ScottWang likes this.
  14. Alec_t

    AAC Fanatic!

    Sep 17, 2013
    5,813
    1,105
    There isn't one. Long life non-rechargeable cells assumed.
     
  15. AnalogKid

    Distinguished Member

    Aug 1, 2013
    4,546
    1,252
    Two rechargeable AA cells in post #1.

    ak
     
  16. bluline

    Thread Starter New Member

    Aug 3, 2012
    8
    0
    1) The batteries last about 3-4 weeks.

    2). The constant power turns off only when the machine is unplugged or during a power failure.

    I'd like to either use a low voltage AC adapter or power regulator, to avoid even the chance of killing parts. A capacitor may also be needed to avoid the voltage drop as you mentioned.

    The diagram from my link used 9v, but that was just an example. I don't understand the diagrams but will keep reading to get me up to speed.
     
  17. InspectorGadget

    Active Member

    Nov 5, 2010
    211
    42
    How long do they last when the power is off? How long will they keep the machine from losing its memory in one straight period of being unplugged? Is the answer still 3-4 weeks?

    You said you want to turn the machine off when not in use. Does this turn off the constant power?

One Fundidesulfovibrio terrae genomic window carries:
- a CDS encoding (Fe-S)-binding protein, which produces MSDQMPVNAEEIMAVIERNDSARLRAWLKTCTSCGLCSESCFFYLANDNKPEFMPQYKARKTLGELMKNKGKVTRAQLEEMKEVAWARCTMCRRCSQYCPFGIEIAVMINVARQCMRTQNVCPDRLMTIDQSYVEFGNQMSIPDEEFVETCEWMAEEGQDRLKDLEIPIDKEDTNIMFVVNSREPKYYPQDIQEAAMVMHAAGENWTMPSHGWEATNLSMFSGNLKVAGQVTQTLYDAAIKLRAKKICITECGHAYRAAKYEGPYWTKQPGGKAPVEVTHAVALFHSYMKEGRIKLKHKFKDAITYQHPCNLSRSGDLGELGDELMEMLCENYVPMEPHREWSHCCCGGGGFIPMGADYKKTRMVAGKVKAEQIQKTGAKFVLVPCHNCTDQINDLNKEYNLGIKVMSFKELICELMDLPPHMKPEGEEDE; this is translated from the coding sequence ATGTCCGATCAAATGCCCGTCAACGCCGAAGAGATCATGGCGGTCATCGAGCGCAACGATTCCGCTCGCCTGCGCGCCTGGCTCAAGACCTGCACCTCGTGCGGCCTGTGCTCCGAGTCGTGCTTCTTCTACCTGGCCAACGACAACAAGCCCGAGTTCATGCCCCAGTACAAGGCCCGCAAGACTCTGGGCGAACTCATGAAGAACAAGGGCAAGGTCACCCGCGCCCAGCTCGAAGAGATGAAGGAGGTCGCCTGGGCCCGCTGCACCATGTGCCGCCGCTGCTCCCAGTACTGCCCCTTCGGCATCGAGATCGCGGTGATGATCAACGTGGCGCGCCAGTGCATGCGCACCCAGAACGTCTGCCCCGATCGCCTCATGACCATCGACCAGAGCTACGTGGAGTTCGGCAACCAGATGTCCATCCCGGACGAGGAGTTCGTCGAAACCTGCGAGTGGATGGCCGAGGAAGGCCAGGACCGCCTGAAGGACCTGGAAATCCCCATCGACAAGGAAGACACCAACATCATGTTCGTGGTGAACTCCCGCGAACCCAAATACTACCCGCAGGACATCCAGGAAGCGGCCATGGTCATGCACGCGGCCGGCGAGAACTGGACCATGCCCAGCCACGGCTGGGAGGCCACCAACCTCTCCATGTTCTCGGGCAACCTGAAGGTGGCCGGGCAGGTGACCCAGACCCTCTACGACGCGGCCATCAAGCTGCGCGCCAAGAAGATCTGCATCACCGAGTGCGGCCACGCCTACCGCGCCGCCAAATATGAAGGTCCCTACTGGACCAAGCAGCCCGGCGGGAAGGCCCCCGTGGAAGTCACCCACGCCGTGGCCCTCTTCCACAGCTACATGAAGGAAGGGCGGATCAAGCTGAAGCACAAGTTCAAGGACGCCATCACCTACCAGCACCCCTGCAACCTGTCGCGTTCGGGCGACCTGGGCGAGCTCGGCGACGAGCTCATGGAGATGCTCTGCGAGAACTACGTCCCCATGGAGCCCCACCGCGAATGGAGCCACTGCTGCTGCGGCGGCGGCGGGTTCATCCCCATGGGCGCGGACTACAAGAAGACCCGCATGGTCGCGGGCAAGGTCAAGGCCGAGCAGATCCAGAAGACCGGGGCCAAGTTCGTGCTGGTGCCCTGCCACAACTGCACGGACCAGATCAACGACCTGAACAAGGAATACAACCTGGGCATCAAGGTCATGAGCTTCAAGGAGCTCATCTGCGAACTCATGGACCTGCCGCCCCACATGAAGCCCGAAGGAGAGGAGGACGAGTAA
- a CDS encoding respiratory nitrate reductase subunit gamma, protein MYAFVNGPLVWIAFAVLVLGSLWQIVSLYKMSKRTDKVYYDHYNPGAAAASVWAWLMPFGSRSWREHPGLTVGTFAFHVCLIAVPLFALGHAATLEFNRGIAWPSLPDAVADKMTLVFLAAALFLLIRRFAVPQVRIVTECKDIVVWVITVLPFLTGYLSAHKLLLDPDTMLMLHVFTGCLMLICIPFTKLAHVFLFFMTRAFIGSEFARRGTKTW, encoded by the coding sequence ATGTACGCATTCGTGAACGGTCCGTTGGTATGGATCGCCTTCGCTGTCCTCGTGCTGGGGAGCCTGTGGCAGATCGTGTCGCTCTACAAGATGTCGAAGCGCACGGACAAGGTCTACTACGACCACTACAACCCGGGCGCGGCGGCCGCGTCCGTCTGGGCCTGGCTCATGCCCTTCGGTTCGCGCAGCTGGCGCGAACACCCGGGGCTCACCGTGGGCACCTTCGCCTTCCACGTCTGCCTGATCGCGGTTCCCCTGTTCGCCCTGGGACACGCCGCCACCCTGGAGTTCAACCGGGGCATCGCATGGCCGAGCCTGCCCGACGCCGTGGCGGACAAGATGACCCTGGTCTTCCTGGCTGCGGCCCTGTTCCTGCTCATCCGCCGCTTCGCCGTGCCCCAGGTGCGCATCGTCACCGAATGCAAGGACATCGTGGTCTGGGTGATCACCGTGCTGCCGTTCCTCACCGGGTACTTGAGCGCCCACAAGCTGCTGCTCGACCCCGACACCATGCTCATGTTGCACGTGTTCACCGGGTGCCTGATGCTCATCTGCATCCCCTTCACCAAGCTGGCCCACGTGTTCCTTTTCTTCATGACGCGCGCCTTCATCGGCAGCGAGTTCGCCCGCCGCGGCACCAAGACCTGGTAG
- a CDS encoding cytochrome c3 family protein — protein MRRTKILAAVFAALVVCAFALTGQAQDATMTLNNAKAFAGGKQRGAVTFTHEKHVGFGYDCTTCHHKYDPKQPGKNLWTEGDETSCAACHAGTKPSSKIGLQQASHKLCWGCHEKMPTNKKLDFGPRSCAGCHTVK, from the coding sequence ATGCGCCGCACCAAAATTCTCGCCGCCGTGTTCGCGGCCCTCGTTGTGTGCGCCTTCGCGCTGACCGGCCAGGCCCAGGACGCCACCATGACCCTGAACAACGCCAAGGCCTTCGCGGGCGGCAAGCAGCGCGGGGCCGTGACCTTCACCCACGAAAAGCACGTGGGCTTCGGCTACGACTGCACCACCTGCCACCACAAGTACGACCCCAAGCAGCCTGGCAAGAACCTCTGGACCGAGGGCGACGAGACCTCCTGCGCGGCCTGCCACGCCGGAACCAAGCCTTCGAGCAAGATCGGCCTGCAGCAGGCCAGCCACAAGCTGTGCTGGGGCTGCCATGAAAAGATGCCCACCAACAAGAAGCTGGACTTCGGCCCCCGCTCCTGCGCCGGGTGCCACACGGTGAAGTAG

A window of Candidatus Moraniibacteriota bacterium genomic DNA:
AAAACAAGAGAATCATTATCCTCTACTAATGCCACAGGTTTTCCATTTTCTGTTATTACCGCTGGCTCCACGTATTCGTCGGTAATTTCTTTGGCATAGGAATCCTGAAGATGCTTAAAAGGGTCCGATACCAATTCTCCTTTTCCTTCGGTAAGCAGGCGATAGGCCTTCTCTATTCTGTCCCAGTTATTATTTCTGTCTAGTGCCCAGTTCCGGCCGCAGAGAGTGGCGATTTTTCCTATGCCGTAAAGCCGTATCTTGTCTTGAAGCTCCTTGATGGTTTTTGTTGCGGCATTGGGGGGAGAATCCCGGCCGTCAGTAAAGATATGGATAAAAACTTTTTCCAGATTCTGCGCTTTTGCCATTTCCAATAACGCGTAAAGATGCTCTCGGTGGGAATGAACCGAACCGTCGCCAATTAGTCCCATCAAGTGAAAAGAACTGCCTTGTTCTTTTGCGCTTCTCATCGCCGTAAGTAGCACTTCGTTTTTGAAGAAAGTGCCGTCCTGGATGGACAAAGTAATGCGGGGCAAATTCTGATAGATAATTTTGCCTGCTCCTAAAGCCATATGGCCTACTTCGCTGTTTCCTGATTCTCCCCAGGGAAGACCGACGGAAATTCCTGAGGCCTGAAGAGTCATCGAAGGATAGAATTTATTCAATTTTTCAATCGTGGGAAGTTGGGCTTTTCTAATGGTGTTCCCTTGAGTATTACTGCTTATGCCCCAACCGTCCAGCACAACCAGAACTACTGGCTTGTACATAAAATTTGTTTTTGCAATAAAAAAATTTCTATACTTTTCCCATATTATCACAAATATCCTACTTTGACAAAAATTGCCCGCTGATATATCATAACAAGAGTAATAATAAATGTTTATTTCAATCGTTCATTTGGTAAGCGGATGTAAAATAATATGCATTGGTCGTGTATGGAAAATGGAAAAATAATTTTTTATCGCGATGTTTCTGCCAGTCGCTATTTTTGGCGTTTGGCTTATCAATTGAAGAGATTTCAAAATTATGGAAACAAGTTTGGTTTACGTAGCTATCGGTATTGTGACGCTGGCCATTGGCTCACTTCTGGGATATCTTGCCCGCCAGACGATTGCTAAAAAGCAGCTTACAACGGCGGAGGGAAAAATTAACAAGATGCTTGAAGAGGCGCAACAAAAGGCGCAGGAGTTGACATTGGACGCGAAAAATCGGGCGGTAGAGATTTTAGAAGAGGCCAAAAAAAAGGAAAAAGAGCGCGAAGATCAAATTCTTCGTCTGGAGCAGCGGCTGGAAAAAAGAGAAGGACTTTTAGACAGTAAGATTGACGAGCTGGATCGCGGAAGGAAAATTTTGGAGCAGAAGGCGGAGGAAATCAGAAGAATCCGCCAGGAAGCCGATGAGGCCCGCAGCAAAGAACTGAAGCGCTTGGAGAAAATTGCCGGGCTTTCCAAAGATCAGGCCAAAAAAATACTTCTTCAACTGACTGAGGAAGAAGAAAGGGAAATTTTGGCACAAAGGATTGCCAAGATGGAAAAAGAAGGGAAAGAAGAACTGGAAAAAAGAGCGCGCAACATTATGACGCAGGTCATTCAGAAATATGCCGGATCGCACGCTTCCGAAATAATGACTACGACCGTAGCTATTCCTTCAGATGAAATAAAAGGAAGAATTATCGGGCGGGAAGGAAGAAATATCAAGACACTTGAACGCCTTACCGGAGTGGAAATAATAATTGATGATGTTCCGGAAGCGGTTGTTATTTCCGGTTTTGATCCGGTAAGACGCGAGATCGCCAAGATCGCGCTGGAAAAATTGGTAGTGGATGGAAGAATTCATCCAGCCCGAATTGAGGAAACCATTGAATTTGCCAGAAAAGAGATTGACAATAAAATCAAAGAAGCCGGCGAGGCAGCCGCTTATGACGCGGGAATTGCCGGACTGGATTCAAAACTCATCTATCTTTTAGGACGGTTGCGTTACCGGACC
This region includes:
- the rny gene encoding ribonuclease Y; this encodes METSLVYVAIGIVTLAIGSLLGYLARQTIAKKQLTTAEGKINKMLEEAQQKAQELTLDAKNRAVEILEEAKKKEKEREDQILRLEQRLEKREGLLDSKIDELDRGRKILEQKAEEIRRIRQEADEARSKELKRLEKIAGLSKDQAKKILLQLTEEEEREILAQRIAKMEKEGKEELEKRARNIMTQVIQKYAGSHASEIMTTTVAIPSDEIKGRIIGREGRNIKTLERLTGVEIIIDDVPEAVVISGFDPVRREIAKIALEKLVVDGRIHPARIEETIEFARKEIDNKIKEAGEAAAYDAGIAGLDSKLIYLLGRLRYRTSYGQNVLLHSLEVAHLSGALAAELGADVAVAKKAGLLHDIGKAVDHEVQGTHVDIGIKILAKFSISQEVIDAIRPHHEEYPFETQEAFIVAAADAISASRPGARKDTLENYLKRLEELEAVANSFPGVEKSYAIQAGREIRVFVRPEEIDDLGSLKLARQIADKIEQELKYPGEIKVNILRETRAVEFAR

ScottWang's circuit includes a 3V voltage regulator (3.7V - 0.7V in either diode), so it can't fry the parts the way a standard trickle-charger can. It's more complicated, but safer.

    Keep learning, and keep asking questions.
     
  18. ScottWang

    Moderator

    Aug 23, 2012
    4,858
    767
    Thanks for pointed out the delay time that I forgot to think, the original I want is to use the mosfet, but I concerned about the Vgs, so after I uploaded the schematic then I tested the Vgs, it seems ok, but it still has some other problems need to solve.
     
    InspectorGadget likes this.
  19. ScottWang

    Moderator

    Aug 23, 2012
    4,858
    767
    The new circuit used two p mosfets to be the switches, that was the beginning I want to do, you can check does it has any problem, and suggest the p mosfet thanks.

    3VChargeAndBatteryKeepingPowerMosfet_ScottWang.gif

    P mosfet:
    APM4435_Pch_30V8A_Vgs4.5V24mΩ_10V16mΩ.pdf
    APM4953K_TwoPch_30V_4.9A_53mΩ.pdf
    APM9435_Pch_30V4.6A_Vgs4.5V_80mΩ.pdf
    IRF7204__Pch_20V5.3A_Vgs10V_60mΩ_ICtype.pdf
     
    InspectorGadget likes this.
  20. Alec_t

    AAC Fanatic!

    Sep 17, 2013
    5,813
    1,105
    Oops, I was going by the pic in post #3.
     
Loading...